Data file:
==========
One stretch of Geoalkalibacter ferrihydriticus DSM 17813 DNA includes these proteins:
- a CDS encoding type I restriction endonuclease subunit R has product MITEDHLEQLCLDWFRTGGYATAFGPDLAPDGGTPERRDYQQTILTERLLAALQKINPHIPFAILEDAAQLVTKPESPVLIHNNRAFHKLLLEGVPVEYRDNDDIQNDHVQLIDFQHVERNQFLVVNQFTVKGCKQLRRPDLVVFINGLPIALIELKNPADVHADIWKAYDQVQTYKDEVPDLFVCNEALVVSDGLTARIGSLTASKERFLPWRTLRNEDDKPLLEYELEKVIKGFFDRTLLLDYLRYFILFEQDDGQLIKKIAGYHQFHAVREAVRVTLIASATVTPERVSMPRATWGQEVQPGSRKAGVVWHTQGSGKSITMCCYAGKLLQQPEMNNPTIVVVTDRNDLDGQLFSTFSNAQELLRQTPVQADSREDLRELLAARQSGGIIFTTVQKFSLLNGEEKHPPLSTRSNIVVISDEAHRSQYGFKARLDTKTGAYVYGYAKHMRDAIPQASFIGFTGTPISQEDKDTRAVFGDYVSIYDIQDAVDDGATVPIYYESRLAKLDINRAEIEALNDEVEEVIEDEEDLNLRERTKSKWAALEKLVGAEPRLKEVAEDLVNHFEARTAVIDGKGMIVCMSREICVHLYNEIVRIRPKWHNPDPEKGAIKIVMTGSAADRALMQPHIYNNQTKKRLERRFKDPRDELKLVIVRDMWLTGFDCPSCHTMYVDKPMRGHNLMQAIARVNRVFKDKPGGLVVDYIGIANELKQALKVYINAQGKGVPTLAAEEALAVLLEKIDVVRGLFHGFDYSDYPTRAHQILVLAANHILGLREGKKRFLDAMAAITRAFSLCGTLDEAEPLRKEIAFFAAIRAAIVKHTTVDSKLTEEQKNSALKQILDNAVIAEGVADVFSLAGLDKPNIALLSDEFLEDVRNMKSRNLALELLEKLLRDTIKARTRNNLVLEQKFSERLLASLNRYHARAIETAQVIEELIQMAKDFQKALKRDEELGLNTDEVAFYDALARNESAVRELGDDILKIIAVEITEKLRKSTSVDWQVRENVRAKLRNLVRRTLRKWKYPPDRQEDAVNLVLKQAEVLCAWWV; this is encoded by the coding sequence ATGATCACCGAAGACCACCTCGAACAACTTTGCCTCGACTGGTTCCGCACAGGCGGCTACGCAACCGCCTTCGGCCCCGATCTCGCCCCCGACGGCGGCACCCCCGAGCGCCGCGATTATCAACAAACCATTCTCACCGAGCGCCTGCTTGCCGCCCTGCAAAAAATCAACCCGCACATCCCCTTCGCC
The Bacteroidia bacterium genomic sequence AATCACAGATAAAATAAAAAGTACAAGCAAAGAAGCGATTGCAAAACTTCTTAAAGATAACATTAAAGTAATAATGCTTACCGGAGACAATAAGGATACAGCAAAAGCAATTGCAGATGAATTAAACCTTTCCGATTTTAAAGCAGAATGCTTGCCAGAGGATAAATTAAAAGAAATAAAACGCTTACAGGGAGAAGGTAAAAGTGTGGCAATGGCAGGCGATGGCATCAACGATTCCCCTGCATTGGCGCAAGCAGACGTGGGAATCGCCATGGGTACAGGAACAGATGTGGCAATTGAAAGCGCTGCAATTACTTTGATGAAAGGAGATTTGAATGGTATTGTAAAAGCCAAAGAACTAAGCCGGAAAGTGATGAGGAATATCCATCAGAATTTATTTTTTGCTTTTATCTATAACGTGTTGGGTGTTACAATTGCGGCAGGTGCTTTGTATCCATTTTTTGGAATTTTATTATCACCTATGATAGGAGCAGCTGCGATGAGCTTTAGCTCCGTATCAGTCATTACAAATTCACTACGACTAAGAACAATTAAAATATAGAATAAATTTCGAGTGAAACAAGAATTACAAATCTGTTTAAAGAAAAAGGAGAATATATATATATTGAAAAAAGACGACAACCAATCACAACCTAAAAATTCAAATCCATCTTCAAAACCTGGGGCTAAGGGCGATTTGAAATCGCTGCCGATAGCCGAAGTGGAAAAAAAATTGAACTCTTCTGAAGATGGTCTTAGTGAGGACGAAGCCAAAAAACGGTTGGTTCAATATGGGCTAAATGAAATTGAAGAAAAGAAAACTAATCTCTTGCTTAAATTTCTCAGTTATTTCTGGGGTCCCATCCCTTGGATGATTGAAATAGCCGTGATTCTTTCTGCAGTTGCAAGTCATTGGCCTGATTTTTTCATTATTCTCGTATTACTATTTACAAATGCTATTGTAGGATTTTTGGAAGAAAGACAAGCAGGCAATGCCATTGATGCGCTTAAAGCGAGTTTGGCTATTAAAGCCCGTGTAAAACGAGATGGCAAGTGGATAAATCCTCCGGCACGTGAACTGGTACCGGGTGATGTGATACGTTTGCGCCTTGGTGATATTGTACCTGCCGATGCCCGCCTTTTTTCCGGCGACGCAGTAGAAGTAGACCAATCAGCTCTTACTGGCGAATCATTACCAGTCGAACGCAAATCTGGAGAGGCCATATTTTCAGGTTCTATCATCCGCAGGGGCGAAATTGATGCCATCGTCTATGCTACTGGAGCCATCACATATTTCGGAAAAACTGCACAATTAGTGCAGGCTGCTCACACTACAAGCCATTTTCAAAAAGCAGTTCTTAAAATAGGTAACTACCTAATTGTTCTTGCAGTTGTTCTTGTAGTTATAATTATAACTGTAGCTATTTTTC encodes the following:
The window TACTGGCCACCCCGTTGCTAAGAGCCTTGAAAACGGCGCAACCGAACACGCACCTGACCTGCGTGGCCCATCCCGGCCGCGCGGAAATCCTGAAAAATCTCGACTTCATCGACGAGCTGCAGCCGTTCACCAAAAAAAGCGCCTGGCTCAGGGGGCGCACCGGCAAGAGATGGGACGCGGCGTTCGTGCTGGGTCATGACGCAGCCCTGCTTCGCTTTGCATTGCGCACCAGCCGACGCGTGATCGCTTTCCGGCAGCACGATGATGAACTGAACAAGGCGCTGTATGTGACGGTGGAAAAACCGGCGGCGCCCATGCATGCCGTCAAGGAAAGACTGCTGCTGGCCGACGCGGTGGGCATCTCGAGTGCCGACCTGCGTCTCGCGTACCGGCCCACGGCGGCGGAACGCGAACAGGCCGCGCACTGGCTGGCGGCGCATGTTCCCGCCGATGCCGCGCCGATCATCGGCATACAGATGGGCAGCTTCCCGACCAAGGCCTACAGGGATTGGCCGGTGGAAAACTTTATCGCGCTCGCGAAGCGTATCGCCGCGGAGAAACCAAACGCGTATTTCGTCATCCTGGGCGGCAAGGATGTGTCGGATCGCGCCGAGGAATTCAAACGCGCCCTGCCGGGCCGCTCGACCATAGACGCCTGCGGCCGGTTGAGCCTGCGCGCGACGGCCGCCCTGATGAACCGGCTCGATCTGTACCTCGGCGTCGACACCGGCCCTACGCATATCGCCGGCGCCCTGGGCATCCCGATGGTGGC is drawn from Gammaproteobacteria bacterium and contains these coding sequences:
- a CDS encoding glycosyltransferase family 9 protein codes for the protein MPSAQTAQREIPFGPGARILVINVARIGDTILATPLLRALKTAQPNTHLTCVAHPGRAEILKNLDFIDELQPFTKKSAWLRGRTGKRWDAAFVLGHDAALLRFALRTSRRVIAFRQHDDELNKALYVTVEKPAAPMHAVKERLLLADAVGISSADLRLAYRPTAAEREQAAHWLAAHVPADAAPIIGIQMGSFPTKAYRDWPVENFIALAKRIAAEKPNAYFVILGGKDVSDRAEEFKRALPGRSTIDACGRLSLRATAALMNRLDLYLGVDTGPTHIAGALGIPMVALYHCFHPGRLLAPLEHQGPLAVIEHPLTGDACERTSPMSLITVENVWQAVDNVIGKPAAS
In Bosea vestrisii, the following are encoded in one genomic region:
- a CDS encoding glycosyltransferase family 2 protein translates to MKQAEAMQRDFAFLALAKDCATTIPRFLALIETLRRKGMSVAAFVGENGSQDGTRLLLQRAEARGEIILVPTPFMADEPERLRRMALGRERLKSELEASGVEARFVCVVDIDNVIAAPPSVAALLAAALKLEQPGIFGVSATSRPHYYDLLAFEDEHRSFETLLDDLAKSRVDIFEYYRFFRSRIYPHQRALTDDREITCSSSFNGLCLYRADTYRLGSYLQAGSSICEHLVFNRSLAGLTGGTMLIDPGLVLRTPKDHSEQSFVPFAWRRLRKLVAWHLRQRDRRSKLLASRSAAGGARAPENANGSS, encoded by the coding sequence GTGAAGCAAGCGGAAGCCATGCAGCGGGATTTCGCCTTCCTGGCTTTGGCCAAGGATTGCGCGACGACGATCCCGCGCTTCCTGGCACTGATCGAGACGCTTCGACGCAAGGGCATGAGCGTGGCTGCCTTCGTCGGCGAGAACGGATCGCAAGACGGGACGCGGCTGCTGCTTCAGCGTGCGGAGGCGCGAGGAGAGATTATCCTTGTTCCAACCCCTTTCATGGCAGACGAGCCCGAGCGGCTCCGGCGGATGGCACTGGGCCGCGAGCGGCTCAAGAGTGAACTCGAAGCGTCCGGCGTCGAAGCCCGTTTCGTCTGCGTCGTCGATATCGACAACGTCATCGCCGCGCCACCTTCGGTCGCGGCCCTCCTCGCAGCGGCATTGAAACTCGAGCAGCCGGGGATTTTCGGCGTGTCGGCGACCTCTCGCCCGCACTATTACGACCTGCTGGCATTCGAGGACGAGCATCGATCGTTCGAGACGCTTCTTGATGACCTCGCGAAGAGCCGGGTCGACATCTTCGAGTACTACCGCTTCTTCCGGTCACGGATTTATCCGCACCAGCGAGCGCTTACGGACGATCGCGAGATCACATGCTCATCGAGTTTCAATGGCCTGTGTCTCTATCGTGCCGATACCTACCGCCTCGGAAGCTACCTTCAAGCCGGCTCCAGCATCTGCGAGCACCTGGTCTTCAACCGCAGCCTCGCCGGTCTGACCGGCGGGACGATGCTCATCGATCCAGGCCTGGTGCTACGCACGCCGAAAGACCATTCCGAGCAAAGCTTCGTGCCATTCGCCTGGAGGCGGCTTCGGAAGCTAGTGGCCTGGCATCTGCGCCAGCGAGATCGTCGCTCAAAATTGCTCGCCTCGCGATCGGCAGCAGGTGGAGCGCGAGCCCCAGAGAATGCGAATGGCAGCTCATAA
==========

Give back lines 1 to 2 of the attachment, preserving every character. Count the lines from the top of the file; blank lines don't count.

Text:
One stretch of Geoalkalibacter ferrihydriticus DSM 17813 DNA includes these proteins:
- a CDS encoding type I restriction endonuclease subunit R has product MITEDHLEQLCLDWFRTGGYATAFGPDLAPDGGTPERRDYQQTILTERLLAALQKINPHIPFAILEDAAQLVTKPESPVLIHNNRAFHKLLLEGVPVEYRDNDDIQNDHVQLIDFQHVERNQFLVVNQFTVKGCKQLRRPDLVVFINGLPIALIELKNPADVHADIWKAYDQVQTYKDEVPDLFVCNEALVVSDGLTARIGSLTASKERFLPWRTLRNEDDKPLLEYELEKVIKGFFDRTLLLDYLRYFILFEQDDGQLIKKIAGYHQFHAVREAVRVTLIASATVTPERVSMPRATWGQEVQPGSRKAGVVWHTQGSGKSITMCCYAGKLLQQPEMNNPTIVVVTDRNDLDGQLFSTFSNAQELLRQTPVQADSREDLRELLAARQSGGIIFTTVQKFSLLNGEEKHPPLSTRSNIVVISDEAHRSQYGFKARLDTKTGAYVYGYAKHMRDAIPQASFIGFTGTPISQEDKDTRAVFGDYVSIYDIQDAVDDGATVPIYYESRLAKLDINRAEIEALNDEVEEVIEDEEDLNLRERTKSKWAALEKLVGAEPRLKEVAEDLVNHFEARTAVIDGKGMIVCMSREICVHLYNEIVRIRPKWHNPDPEKGAIKIVMTGSAADRALMQPHIYNNQTKKRLERRFKDPRDELKLVIVRDMWLTGFDCPSCHTMYVDKPMRGHNLMQAIARVNRVFKDKPGGLVVDYIGIANELKQALKVYINAQGKGVPTLAAEEALAVLLEKIDVVRGLFHGFDYSDYPTRAHQILVLAANHILGLREGKKRFLDAMAAITRAFSLCGTLDEAEPLRKEIAFFAAIRAAIVKHTTVDSKLTEEQKNSALKQILDNAVIAEGVADVFSLAGLDKPNIALLSDEFLEDVRNMKSRNLALELLEKLLRDTIKARTRNNLVLEQKFSERLLASLNRYHARAIETAQVIEELIQMAKDFQKALKRDEELGLNTDEVAFYDALARNESAVRELGDDILKIIAVEITEKLRKSTSVDWQVRENVRAKLRNLVRRTLRKWKYPPDRQEDAVNLVLKQAEVLCAWWV; this is encoded by the coding sequence ATGATCACCGAAGACCACCTCGAACAACTTTGCCTCGACTGGTTCCGCACAGGCGGCTACGCAACCGCCTTCGGCCCCGATCTCGCCCCCGACGGCGGCACCCCCGAGCGCCGCGATTATCAACAAACCATTCTCACCGAGCGCCTGCTTGCCGCCCTGCAAAAAATCAACCCGCACATCCCCTTCGCC